Sky Safari Pro 5 is the latest version of the mobile sky-simulation app for iPad/iPhone/iPod touch.
Originally developed by Southern Stars (promoted with the phrase ‘The Universe at your fingertips’) it rapidly became a successful, award-winning app for simulating the night sky and providing telescope control at the touch of the screen.
Now owned by Simulation Curriculum, the new version is optimised for iOS 8 or higher and recent updates take advantage of iOS 9, showing that the company is committed to keeping Sky Safari Pro at the top of its game.
We used an iPad 2 and an iPhone 6s Plus for the review, both of which had been updated to the latest iOS at the time.
At the core of the app is the database and sky simulation, which we were impressed with.
Considering the complexity of the app, the display is as uncluttered as it can be with many options hidden behind the main function buttons at the base of the screen.
Primary functions include access to more detailed settings, info on a selected target, search, time control, telescope, orbit, compass and night settings functions.
Additional options include a help button, and – new for version five – a share button for social media and a ‘tonight at a glance’ view of what planets and satellites may be visible.
The full menu can be displayed in landscape mode for both iPad and iPhone but in portrait mode it becomes swipeable to reach all the menu items.
The sky simulation is adjustable to show deep-sky objects as images (where images are available), constellation lines or artworks.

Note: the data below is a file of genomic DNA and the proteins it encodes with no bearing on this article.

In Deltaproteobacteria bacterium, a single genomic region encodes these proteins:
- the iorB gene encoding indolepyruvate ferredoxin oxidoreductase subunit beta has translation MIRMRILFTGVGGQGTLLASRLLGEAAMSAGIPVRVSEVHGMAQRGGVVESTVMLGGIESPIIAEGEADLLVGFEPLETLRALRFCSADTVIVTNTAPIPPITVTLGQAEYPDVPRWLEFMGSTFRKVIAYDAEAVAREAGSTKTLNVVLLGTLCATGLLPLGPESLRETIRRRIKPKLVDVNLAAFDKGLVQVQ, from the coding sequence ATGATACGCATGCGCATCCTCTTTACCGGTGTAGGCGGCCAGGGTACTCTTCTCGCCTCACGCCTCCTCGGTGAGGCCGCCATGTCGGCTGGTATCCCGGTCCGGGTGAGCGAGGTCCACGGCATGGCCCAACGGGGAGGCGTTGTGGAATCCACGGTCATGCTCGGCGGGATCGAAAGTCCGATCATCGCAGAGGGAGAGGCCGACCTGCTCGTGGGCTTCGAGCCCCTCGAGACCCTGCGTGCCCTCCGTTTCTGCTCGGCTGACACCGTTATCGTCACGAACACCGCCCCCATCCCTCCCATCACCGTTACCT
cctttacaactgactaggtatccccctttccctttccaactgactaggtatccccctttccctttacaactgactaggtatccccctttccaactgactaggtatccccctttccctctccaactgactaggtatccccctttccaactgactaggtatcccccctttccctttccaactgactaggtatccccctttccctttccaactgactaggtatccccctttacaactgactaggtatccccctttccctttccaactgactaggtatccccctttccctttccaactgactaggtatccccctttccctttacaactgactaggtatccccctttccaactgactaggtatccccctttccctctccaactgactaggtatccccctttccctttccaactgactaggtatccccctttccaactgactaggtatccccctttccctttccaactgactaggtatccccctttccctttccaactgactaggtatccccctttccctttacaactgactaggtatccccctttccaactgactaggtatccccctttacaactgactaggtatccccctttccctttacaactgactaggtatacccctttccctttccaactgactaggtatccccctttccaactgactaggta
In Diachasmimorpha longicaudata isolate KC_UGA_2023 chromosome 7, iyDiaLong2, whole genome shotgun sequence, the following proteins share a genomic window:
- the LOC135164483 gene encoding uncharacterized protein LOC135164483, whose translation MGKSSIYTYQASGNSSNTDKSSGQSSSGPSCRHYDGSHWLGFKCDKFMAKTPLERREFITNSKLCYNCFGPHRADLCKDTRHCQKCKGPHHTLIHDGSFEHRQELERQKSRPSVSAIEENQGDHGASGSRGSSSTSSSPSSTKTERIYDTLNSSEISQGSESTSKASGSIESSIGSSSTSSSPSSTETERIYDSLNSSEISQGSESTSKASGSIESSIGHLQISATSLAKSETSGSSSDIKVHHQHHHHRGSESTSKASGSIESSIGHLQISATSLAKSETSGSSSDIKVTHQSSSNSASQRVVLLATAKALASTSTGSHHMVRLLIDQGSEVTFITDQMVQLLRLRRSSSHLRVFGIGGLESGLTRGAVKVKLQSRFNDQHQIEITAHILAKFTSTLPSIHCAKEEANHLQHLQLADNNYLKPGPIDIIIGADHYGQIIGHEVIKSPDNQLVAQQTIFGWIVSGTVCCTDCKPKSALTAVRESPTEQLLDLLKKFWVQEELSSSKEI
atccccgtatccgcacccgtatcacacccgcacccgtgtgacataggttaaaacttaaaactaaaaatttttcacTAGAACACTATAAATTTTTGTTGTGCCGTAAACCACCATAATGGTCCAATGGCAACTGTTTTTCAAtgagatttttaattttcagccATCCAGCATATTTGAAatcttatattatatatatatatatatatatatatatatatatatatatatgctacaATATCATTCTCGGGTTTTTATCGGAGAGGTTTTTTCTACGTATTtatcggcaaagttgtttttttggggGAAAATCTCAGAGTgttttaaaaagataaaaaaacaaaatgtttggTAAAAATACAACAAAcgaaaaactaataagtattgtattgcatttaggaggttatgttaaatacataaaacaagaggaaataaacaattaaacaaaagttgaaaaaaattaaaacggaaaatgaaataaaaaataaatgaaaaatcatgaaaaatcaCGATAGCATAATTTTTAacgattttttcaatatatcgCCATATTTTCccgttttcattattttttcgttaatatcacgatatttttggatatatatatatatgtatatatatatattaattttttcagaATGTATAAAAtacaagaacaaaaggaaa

The level of detailed info for display can also be adjusted so that objects such as double or multiple stars can be marked for easy identification.
Deep-sky objects can be highlighted by selecting various categories on the settings menus, such as galaxies, bright nebulae, open clusters and more.
This lets you choose whether to display them or confine your view to a particular type of object, which is good if you’re planning an evening of planetary nebula hunting, for example.
Search the skies
The search function is particularly useful in that it breaks down into a huge range of categories to make your search more specific.
A nice touch is the ability to choose from a range of deep-sky objects, including the Messier or Caldwell catalogues, and it’s good to see popular asterisms included even if the Plough has become the Big Dipper.
You can also search for named, brightest or nearest stars – the latter makes a good guide to our local neighbourhood and can be quite revealing in the range of brightness from dazzling Sirius to much fainter red dwarves.
Horizon panoramas from 18 sites around the world add an extra touch of realism or you can choose to show the ground as translucent, opaque or not at all, which can feel strange when you have stars all around you.
The compass button in the main menu allows you to hold the display up to the sky to match and identify what you can see, which is ideal for novices learning their way round the sky or for anyone trying to identify a planet or object.
Satellites can be shown as long as their elements have been updated. This latter function is usually automatic but can be manually done from the Solar System menu, which also updates asteroid and comet elements too.